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wtf



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Topic # 56909 28-Jan-2010 11:20
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Hi All,

I am investigating a problem that I have noticed on my Telstra Clear ADSL connection. I cannot load the www.vodafone.co.nz website. Every other website I have tried works fine. I wonder if anyone else on TCL would care to try loading this site and see what happens.

Note...I have some idea about what the problem is, and would emphasise that this is not necessarily a TCL issue. In fact there could be problems on either or both sides, but I am not in a position to prove it either way.


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BDFL - Memuneh
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  Reply # 293843 28-Jan-2010 11:38
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Working fine for me on TelstraClear fibre also.
Working fine for me on Orcon ADSL as well.

Edit: Whoops, should have been fibre not cable - updated :)




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  Reply # 293845 28-Jan-2010 11:40
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Working fine on Xtra BB

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  Reply # 293894 28-Jan-2010 13:16
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Working for me from TCL fibre.

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  Reply # 293908 28-Jan-2010 13:46
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OK...maybe I should tell you a bit more about what I know so far. The symptoms are that you type in the URL, firefox says loading, and nothing further happens. Wireshark shows me a normal DNS lookup, followed by a TCP handshake to the server. The browser does an http get and then no data is seen from the server. After a timeout, my end sends a duplicate ACK for the last packet it got, and this cycles until the browser gives up. The problem has been duplicated on two machines running XP on my LAN, also on a Windows Vista machine running on the WLAN. As mentioned, all other websites appear to load normally. From the Vodafone side, the server keeps sending packets towards me, and getting duplicate Acks from me that say I didn't get them. I don't know what size those packets were.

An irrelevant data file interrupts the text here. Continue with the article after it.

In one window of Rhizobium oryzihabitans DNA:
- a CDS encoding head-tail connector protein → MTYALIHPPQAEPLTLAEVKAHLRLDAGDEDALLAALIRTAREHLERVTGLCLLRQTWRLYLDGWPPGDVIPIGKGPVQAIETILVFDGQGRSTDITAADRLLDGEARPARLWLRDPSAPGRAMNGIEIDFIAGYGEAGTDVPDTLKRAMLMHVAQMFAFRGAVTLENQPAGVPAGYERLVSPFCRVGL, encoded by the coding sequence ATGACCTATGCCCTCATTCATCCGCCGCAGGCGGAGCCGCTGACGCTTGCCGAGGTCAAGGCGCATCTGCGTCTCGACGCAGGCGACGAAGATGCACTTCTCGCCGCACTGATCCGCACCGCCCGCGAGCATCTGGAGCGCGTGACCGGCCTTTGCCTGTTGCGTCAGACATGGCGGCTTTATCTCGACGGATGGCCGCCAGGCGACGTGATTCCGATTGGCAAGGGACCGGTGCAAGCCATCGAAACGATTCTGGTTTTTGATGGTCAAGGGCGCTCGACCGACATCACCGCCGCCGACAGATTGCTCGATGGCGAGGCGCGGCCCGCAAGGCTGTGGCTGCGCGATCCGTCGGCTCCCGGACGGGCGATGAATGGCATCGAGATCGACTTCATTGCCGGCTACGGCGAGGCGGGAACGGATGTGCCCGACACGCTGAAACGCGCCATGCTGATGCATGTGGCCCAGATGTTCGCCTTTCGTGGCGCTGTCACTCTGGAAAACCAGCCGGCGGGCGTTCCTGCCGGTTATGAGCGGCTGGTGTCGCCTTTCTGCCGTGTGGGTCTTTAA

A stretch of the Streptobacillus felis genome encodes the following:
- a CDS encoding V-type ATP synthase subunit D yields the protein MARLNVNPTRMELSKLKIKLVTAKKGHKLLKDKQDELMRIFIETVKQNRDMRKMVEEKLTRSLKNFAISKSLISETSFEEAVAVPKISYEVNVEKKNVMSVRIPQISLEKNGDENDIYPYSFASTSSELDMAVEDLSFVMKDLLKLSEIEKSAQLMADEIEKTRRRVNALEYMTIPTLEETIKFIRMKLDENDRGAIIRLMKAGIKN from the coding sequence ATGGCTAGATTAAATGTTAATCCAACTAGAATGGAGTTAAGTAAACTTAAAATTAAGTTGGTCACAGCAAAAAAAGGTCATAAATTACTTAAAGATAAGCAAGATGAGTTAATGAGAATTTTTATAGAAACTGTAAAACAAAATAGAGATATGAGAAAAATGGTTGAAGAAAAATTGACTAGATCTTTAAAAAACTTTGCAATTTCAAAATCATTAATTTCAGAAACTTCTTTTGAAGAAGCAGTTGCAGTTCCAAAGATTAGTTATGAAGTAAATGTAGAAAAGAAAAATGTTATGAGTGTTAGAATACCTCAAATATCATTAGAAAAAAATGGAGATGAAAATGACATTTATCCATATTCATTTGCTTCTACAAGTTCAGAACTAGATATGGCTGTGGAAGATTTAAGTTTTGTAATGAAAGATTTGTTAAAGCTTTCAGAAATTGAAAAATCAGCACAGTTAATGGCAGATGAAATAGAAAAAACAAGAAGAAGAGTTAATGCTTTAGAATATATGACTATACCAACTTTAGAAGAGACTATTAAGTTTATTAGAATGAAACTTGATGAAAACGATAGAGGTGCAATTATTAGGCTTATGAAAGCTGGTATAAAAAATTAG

This is consistent with a path MTU problem, and the traces that were obtained by Vodafone were also consistent with that, although they did not try to confirm if they were seeing any ICMP type 3 code 4 packets arriving from the path between them and me. (such packets would not come from my address, so they would need to know the possible source address to trace them.) I tried some exploratory pings from my machine out towards the Internet, well, to Google in fact. On that path I see a maximum of 1480 bytes on the uplink, but only 1464 on the downlink. (This is done using the -l option to set the size, and the -f option to set "don't fragment") There is of course no way to know exactly where those limits are occurring, it could in principle be anywhere along the path. Since Vodafones web site would be a different path, it need not have the same limits. (I beleive Vodafone and TCL have direct peering to each other.) It would also follow that people trying to load Vodafones web site from other ISPs need not be using the same path, and indeed if everyone was getting this problem it would be obvious enough to get fixed pretty smartly. On the other hand it is unlikely to apply to just me....if it was something unique about my configuration you would have to wonder why other web sites work fine. If I had a rule in my ADSL router blocking traffic from Vodafone, it should also block the TCP SYN and ACKs, not just the larger packets when the transfer starts. Incidently the Vodafone web site can be loaded by going to a proxy.

So my money at the moment is on their being some sort of Path MTU problem between myself and the Vodafone server, but not between myself and the rest of the Internet. I would expect it to apply to other TCL customers with a similar service to mine, but not necessarily to all. I'd be interested to know what maximum packet size other users see. Try this:

ping -f -l 1400 www.google.com... (or any other site you like that will return a ping)

Vary the size. (the 1400 number) You are likely to find as I did that larger ones, over 1480 in my case, time out with a message to the effect "packet too large and DF set", that means the uplink can't take it, and is sending you the icmp message to let you know. 1480 is normal for PPP over DSL. Smaller packets may time out until you get below another size, 1464 in my case. That means that the downlink is unable to take packets that big so your ping reply gets dropped. You don't get the ICMP message in that case since it is sent back to the source, eg Google, for the ping reply. If your downlink limit was the same as or larger than your uplink limit then you would not see this effect. For those who might be wondering, the existence of a limit is not a big deal and is not a problem in itself.